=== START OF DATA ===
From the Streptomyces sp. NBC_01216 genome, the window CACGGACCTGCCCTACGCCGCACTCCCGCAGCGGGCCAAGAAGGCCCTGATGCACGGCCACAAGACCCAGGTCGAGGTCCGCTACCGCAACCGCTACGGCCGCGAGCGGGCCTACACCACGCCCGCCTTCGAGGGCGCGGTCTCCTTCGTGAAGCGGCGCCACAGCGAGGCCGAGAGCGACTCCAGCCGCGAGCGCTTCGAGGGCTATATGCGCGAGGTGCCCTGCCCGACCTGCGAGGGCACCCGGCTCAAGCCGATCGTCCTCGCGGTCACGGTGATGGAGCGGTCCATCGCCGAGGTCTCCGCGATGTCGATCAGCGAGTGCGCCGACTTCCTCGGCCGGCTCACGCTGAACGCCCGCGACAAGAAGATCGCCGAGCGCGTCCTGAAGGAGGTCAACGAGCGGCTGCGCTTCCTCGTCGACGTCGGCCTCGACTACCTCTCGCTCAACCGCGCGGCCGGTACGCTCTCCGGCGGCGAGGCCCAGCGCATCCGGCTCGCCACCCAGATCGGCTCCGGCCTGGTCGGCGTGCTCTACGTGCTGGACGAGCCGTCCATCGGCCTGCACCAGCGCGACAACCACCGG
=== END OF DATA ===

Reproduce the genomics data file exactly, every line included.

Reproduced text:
From the Streptomyces sp. NBC_01216 genome, the window CACGGACCTGCCCTACGCCGCACTCCCGCAGCGGGCCAAGAAGGCCCTGATGCACGGCCACAAGACCCAGGTCGAGGTCCGCTACCGCAACCGCTACGGCCGCGAGCGGGCCTACACCACGCCCGCCTTCGAGGGCGCGGTCTCCTTCGTGAAGCGGCGCCACAGCGAGGCCGAGAGCGACTCCAGCCGCGAGCGCTTCGAGGGCTATATGCGCGAGGTGCCCTGCCCGACCTGCGAGGGCACCCGGCTCAAGCCGATCGTCCTCGCGGTCACGGTGATGGAGCGGTCCATCGCCGAGGTCTCCGCGATGTCGATCAGCGAGTGCGCCGACTTCCTCGGCCGGCTCACGCTGAACGCCCGCGACAAGAAGATCGCCGAGCGCGTCCTGAAGGAGGTCAACGAGCGGCTGCGCTTCCTCGTCGACGTCGGCCTCGACTACCTCTCGCTCAACCGCGCGGCCGGTACGCTCTCCGGCGGCGAGGCCCAGCGCATCCGGCTCGCCACCCAGATCGGCTCCGGCCTGGTCGGCGTGCTCTACGTGCTGGACGAGCCGTCCATCGGCCTGCACCAGCGCGACAACCACCGG